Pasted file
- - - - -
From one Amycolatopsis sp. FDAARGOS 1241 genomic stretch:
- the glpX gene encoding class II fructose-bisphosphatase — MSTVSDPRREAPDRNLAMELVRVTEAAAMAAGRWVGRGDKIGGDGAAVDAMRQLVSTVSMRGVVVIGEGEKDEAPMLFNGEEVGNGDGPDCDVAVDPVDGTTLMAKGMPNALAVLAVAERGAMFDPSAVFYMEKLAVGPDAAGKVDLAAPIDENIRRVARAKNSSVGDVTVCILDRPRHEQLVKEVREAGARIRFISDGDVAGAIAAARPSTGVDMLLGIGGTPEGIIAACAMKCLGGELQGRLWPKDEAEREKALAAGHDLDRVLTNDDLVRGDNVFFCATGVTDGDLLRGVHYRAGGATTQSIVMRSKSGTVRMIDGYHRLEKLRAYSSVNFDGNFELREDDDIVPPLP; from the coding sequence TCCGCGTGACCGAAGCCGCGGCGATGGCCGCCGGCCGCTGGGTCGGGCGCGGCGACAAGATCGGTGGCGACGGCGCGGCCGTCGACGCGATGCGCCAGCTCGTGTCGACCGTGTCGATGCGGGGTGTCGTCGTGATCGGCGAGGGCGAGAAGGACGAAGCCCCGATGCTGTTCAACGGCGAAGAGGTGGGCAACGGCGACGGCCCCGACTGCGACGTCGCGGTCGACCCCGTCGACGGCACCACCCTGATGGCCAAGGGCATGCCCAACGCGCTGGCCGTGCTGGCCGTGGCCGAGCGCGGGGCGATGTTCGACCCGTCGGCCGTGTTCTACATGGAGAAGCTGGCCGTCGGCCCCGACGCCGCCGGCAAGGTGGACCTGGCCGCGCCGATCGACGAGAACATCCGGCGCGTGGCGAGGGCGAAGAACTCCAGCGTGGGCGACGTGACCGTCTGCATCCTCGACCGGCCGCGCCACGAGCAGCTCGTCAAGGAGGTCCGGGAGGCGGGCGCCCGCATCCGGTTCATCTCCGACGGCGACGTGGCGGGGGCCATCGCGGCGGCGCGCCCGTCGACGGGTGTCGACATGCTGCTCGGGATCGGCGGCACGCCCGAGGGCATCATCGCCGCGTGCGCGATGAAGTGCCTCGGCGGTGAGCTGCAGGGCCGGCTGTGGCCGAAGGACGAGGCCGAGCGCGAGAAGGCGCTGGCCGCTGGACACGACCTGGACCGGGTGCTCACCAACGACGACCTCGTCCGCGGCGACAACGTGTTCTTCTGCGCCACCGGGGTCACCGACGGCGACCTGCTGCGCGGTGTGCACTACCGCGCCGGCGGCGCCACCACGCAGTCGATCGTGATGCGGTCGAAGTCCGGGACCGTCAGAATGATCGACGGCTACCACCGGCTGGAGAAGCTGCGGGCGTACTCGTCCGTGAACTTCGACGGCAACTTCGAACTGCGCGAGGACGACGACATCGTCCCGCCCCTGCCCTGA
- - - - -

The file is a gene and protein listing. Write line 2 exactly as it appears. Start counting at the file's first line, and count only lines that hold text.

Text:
- the glpX gene encoding class II fructose-bisphosphatase — MSTVSDPRREAPDRNLAMELVRVTEAAAMAAGRWVGRGDKIGGDGAAVDAMRQLVSTVSMRGVVVIGEGEKDEAPMLFNGEEVGNGDGPDCDVAVDPVDGTTLMAKGMPNALAVLAVAERGAMFDPSAVFYMEKLAVGPDAAGKVDLAAPIDENIRRVARAKNSSVGDVTVCILDRPRHEQLVKEVREAGARIRFISDGDVAGAIAAARPSTGVDMLLGIGGTPEGIIAACAMKCLGGELQGRLWPKDEAEREKALAAGHDLDRVLTNDDLVRGDNVFFCATGVTDGDLLRGVHYRAGGATTQSIVMRSKSGTVRMIDGYHRLEKLRAYSSVNFDGNFELREDDDIVPPLP; from the coding sequence TCCGCGTGACCGAAGCCGCGGCGATGGCCGCCGGCCGCTGGGTCGGGCGCGGCGACAAGATCGGTGGCGACGGCGCGGCCGTCGACGCGATGCGCCAGCTCGTGTCGACCGTGTCGATGCGGGGTGTCGTCGTGATCGGCGAGGGCGAGAAGGACGAAGCCCCGATGCTGTTCAACGGCGAAGAGGTGGGCAACGGCGACGGCCCCGACTGCGACGTCGCGGTCGACCCCGTCGACGGCACCACCCTGATGGCCAAGGGCATGCCCAACGCGCTGGCCGTGCTGGCCGTGGCCGAGCGCGGGGCGATGTTCGACCCGTCGGCCGTGTTCTACATGGAGAAGCTGGCCGTCGGCCCCGACGCCGCCGGCAAGGTGGACCTGGCCGCGCCGATCGACGAGAACATCCGGCGCGTGGCGAGGGCGAAGAACTCCAGCGTGGGCGACGTGACCGTCTGCATCCTCGACCGGCCGCGCCACGAGCAGCTCGTCAAGGAGGTCCGGGAGGCGGGCGCCCGCATCCGGTTCATCTCCGACGGCGACGTGGCGGGGGCCATCGCGGCGGCGCGCCCGTCGACGGGTGTCGACATGCTGCTCGGGATCGGCGGCACGCCCGAGGGCATCATCGCCGCGTGCGCGATGAAGTGCCTCGGCGGTGAGCTGCAGGGCCGGCTGTGGCCGAAGGACGAGGCCGAGCGCGAGAAGGCGCTGGCCGCTGGACACGACCTGGACCGGGTGCTCACCAACGACGACCTCGTCCGCGGCGACAACGTGTTCTTCTGCGCCACCGGGGTCACCGACGGCGACCTGCTGCGCGGTGTGCACTACCGCGCCGGCGGCGCCACCACGCAGTCGATCGTGATGCGGTCGAAGTCCGGGACCGTCAGAATGATCGACGGCTACCACCGGCTGGAGAAGCTGCGGGCGTACTCGTCCGTGAACTTCGACGGCAACTTCGAACTGCGCGAGGACGACGACATCGTCCCGCCCCTGCCCTGA